The special session is expected to go at least five days.
The special session is expected to go at least five days.

Lawmakers are back at the state Capitol for a special legislative session. Gov. Nathan Deal called the session to address the billions of dollars in damage caused by Hurricane Michael as it tore through southwest Georgia in October.

GPB's Rickey Bevington visited the Capitol to talk with Greg Bluestein of The Atlanta Journal-Constitution. He explained the $270 million aid package legislators will consider.GPB's Rickey Bevington sits down with Greg Bluestein of the Atlanta-Journal Constitution to talk about the special legislative session.

Rickey Bevington: $270 million, that's a lot of money, where does it come from and where does it go? 

Greg Bluestein: Well, it comes from the states increased revenue growth partly from the tax reform bill that passed in Washington late last year and partly from just increased tax revenues the state has taken in. The state is not needing to dip into this $2.5 billion rainy day fund that has grown over the last eight years. 

Bevington: What makes a special session special?

Bluestein: One is they're very rare in Georgia. This is the second in the last decade or so, and also the timing of this one is particularly rare because this is a lame duck special session. The election, of course, was just a week ago, so we have a lot of lawmakers here who have a swan song. This is Gov. Deal's swan song. This is Senate Pro-Tem David Shafer's swan song. This is Lt. Gov. Casey Cagle swan song. This is a lot of farewells to a lot of lawmakers who either lost last week or who didn't stand for re-election, so there's dozens of lawmakers who are saying goodbye of sorts. 

Bevington: And yet there's a cost to being here; $40,000 a day is the tab to hold a special session. Was it absolutely necessary to do this?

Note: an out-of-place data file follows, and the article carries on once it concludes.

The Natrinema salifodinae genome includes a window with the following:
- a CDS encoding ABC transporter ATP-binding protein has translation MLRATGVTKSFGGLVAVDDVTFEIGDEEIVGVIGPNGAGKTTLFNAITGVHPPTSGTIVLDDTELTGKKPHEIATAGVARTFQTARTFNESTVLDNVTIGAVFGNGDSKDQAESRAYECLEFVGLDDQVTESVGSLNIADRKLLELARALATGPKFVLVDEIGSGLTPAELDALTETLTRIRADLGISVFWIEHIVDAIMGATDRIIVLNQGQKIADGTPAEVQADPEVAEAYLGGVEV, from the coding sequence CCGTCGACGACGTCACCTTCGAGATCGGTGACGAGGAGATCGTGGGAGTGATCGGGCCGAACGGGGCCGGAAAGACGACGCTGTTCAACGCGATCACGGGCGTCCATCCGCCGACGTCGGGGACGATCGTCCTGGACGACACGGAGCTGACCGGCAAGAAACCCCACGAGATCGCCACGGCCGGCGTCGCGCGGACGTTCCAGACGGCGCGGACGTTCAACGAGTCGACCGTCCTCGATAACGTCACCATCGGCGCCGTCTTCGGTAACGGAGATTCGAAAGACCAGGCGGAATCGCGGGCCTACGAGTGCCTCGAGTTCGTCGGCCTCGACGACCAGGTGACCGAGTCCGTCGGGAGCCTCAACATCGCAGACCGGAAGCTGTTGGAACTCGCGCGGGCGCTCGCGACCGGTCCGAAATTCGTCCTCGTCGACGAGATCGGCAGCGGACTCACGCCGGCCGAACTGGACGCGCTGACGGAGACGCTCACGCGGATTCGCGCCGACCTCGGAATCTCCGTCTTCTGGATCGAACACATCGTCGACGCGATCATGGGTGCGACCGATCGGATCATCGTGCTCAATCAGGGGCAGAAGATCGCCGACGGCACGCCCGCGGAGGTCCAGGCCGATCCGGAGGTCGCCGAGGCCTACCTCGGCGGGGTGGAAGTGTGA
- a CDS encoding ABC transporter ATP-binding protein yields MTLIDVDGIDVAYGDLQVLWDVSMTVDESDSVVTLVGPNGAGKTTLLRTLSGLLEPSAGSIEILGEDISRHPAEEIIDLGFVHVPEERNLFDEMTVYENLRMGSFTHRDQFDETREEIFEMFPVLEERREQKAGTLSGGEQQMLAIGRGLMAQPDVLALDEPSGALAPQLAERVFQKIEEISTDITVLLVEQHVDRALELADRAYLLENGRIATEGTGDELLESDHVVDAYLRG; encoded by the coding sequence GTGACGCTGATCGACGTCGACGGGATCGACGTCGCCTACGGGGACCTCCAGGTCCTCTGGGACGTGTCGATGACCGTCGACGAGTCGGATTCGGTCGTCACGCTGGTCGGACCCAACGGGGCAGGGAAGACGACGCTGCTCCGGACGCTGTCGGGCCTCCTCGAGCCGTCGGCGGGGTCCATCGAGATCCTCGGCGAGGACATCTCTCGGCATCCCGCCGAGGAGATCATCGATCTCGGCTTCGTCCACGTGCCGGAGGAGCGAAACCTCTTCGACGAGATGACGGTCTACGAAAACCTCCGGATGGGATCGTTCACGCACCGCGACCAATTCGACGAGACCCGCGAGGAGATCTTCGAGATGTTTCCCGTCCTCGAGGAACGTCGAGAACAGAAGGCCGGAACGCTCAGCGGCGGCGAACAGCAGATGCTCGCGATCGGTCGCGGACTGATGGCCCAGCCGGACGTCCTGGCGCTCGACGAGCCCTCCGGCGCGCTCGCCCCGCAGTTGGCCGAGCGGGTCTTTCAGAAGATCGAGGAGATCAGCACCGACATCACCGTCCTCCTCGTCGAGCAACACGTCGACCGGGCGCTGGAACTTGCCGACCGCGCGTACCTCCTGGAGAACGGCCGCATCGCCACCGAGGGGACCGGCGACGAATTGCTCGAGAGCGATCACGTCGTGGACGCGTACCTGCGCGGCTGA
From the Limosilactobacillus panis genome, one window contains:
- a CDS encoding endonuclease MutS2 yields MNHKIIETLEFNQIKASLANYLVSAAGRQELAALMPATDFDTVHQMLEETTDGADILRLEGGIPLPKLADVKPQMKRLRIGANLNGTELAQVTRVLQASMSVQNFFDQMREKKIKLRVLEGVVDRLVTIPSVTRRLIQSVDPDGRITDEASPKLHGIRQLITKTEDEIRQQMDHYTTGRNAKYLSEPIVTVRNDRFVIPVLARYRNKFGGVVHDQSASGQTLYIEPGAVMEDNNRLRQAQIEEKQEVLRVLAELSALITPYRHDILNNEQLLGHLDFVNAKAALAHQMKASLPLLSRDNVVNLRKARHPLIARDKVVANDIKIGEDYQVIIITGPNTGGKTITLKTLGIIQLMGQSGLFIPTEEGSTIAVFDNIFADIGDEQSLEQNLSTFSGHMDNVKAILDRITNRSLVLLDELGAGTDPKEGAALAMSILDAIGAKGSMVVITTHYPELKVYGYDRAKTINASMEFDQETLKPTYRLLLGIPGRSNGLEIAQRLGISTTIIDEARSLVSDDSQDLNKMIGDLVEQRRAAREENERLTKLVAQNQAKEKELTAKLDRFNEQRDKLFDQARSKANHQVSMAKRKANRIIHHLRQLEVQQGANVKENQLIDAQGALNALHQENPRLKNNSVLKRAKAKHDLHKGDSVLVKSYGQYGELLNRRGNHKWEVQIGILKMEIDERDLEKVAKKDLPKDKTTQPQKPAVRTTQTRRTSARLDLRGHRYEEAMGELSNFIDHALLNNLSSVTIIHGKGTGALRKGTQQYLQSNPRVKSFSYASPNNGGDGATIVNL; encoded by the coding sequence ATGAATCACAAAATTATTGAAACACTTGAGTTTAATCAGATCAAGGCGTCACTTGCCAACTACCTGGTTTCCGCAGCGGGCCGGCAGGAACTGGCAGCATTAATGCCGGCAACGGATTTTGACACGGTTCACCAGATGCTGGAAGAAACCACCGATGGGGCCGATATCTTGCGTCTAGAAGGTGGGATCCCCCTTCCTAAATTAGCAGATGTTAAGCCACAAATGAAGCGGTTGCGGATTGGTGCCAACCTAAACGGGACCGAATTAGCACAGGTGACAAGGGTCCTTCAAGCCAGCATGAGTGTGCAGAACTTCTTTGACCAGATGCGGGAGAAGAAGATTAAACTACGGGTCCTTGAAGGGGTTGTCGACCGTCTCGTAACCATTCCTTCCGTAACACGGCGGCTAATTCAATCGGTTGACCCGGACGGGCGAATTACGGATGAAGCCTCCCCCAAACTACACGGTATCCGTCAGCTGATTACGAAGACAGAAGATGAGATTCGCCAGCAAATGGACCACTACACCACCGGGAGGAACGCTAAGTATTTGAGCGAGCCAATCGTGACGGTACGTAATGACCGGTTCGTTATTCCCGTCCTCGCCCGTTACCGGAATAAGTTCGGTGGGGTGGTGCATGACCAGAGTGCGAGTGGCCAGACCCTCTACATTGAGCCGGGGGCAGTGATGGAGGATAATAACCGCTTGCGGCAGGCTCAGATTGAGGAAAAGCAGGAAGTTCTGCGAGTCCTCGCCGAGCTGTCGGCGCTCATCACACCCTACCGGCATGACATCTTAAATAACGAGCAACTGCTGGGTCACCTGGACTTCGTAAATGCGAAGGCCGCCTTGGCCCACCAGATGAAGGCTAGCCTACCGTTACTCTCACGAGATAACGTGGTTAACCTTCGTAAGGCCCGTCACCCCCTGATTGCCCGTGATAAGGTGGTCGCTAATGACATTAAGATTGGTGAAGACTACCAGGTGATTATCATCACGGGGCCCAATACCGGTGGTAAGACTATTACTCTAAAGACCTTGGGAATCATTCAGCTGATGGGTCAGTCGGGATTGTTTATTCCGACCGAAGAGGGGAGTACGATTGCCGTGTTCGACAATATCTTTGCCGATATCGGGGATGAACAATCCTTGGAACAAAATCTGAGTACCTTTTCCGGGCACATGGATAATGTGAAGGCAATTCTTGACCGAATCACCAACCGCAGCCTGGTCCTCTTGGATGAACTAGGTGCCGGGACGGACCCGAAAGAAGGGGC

Bluestein: Well, the state has a system where it's called the Fiscal Affairs Committee where legislative leaders and the governor can get together and move around big chunks of money. They could have done this without a special session to fund about $270 million worth of relief for Hurricane Michael victims. But lawmakers wanted to be transparent, and they wanted to have one more big meeting to show that they are responding to the hurricane and its devastation. 

Bevington: Obviously, there's a sense of urgency for people in South Georgia who have lost everything but could this have waited until January. 

Bluestein: There is a sense from Gov. Nathan Deal and other legislative leaders that this could not have waited until January. They wanted to show that they were quickly moving around money and funding some of the hurricane response, some of the debris removal from roads and some of the infrastructural damage that is going to set back some some communities not just years but possibly decades due to the devastating damage to farmland and agriculture. 

Bevington: When there's a regular legislative session, there's a lot of surprises and antics and grandstanding. Is the focus of this legislative session limited or could anything happen in the next week? 

Bluestein: The focus of this special session is very limited because the governor has very tight controls over what lawmakers can do and what they can't do. That means that there's only a few things lawmakers are expected to vote on over the next couple days. They're going to vote on the $270 million package for Hurricane Michael relief. They're also going to vote likely on tax incentives for airlines. There was a big controversy earlier this year, Lt. Gov. Cagle and other Republican leaders in the Senate blocked this jet fuel tax incentive that would have benefited Delta and other airlines. [This was] after Delta picked a fight with the NRA. Well, Gov. Deal signed an executive order after the session ended giving these airlines a short term tax break. Now, lawmakers have the chance to make that permanent. 

Bevington: What are the odds of that happening? 

Bluestein: I think the odds of that happening seem to be pretty high. There are some conservatives who are going to vote against it, but most Democrats and a big number of Republicans will probably also likely support it. The argument from Delta is that this will help make them more competitive. As Delta is the state's largest private employer, it will be seen as an economic development incentive. 

Greg Bluestein is a political reporter with The Atlanta Journal-Constitution. This conversation has been edited for clarity and conciseness.